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Tutorials for Minecraft 1.15

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tutorial:fluids

Creating a fluid

Overview

Here we'll cover creation of a custom fluid. If you plan to create several fluids, it is recommended to make an abstract basic fluid class where you'll set necessary defaults that will be shared in its subclasses. We'll also make it generate in the world like lakes.

Making an abstract fluid

Vanilla fluids extend net.minecraft.fluid.FlowableFluid, and so shall we.

  1. public abstract class TutorialFluid extends FlowableFluid
  2. {
  3. /**
  4. * @return is the given fluid an instance of this fluid?
  5. */
  6. @Override
  7. public boolean matchesType(Fluid fluid)
  8. {
  9. return fluid == getStill() || fluid == getFlowing();
  10. }
  11.  
  12. /**
  13. * @return is the fluid infinite like water?
  14. */
  15. @Override
  16. protected boolean isInfinite()
  17. {
  18. return false;
  19. }
  20.  
  21. /**
  22. * Perform actions when fluid flows into a replaceable block. Water drops
  23. * the block's loot table. Lava plays the "block.lava.extinguish" sound.
  24. */
  25. @Override
  26. protected void beforeBreakingBlock(WorldAccess world, BlockPos pos, BlockState state)
  27. {
  28. final BlockEntity blockEntity = state.getBlock().hasBlockEntity() ? world.getBlockEntity(pos) : null;
  29. Block.dropStacks(state, world, pos, blockEntity);
  30. }
  31.  
  32. /**
  33. * Lava returns true if its FluidState is above a certain height and the
  34. * Fluid is Water.
  35. *
  36. * @return if the given Fluid can flow into this FluidState?
  37. */
  38. @Override
  39. protected boolean canBeReplacedWith(FluidState fluidState, BlockView blockView, BlockPos blockPos, Fluid fluid, Direction direction)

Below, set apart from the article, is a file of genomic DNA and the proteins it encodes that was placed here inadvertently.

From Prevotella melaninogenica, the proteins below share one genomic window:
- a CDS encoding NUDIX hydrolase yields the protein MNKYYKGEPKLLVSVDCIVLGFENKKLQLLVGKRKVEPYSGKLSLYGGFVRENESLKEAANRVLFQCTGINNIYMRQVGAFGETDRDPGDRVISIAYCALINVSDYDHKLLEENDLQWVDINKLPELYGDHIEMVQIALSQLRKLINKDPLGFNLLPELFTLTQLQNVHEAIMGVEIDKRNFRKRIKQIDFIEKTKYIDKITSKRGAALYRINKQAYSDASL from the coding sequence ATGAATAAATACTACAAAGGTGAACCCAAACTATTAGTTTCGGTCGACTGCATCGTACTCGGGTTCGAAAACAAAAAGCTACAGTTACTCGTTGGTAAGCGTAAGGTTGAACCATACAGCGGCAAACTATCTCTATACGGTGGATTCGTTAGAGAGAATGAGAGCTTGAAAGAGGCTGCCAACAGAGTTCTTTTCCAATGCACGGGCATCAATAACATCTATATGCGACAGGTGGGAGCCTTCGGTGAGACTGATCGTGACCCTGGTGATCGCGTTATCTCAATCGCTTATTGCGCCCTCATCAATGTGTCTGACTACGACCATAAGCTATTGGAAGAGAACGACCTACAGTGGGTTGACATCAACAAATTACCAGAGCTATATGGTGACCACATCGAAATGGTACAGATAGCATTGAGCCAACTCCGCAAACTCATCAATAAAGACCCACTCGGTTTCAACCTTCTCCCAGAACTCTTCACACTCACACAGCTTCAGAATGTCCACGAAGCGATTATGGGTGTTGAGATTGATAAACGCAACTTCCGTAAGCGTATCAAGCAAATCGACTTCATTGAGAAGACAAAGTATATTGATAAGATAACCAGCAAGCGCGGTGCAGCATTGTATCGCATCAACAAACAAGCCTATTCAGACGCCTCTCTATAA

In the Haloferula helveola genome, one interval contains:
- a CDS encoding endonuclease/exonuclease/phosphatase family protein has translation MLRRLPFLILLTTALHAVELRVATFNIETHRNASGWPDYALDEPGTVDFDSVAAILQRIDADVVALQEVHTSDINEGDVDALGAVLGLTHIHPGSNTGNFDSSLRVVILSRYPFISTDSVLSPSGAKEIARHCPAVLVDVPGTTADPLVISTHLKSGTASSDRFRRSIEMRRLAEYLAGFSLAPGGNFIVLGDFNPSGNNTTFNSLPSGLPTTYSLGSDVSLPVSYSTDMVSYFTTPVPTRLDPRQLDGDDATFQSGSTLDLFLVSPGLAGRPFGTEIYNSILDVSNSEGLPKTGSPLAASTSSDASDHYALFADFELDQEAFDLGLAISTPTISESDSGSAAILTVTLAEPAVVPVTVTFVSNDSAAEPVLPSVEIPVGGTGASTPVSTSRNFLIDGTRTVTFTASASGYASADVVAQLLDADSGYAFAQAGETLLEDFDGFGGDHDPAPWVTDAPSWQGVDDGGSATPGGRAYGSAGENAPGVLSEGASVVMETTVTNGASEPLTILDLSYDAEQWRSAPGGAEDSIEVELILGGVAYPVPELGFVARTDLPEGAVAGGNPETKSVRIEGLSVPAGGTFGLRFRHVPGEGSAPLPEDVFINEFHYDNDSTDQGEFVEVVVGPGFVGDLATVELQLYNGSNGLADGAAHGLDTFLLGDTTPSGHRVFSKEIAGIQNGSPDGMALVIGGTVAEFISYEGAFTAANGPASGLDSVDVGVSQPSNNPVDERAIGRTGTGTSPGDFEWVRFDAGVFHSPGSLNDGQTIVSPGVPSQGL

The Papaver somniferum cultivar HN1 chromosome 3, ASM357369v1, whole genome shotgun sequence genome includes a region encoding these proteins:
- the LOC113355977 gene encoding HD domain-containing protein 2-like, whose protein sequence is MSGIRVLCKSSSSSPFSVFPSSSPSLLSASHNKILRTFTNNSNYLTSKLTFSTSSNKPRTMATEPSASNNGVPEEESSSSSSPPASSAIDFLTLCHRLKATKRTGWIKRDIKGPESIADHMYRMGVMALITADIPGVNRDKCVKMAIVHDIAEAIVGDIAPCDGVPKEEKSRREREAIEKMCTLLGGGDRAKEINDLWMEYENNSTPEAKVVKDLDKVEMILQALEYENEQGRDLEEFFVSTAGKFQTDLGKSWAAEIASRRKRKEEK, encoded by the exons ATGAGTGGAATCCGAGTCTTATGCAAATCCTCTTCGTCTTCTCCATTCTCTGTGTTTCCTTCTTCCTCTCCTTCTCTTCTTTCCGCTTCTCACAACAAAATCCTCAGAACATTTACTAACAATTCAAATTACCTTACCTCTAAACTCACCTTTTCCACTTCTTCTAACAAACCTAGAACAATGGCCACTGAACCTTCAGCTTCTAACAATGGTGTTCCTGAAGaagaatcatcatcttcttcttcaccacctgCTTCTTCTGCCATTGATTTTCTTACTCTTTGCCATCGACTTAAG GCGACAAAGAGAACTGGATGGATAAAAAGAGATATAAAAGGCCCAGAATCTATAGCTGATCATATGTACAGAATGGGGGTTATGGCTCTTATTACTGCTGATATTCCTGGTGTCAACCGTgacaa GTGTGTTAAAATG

40. {
  41. return false;
  42. }
  43.  
  44. /**
  45. * Possibly related to the distance checks for flowing into nearby holes?
  46. * Water returns 4. Lava returns 2 in the Overworld and 4 in the Nether.
  47. */
  48. @Override
  49. protected int getFlowSpeed(WorldView worldView)
  50. {
  51. return 4;
  52. }
  53.  
  54. /**
  55. * Water returns 1. Lava returns 2 in the Overworld and 1 in the Nether.
  56. */
  57. @Override
  58. protected int getLevelDecreasePerBlock(WorldView worldView)
  59. {
  60. return 1;
  61. }
  62.  
  63. /**
  64. * Water returns 5. Lava returns 30 in the Overworld and 10 in the Nether.
  65. */
  66. @Override
  67. public int getTickRate(WorldView worldView)
  68. {
  69. return 5;
  70. }
  71.  
  72. /**
  73. * Water and Lava both return 100.0F.
  74. */
  75. @Override
  76. protected float getBlastResistance()
  77. {
  78. return 100.0F;
  79. }
  80. }

Implementation

Now let's make an actual fluid which'll have still and flowing variants. For this tutorial, we will call it Acid. The missing references will be filled in shortly.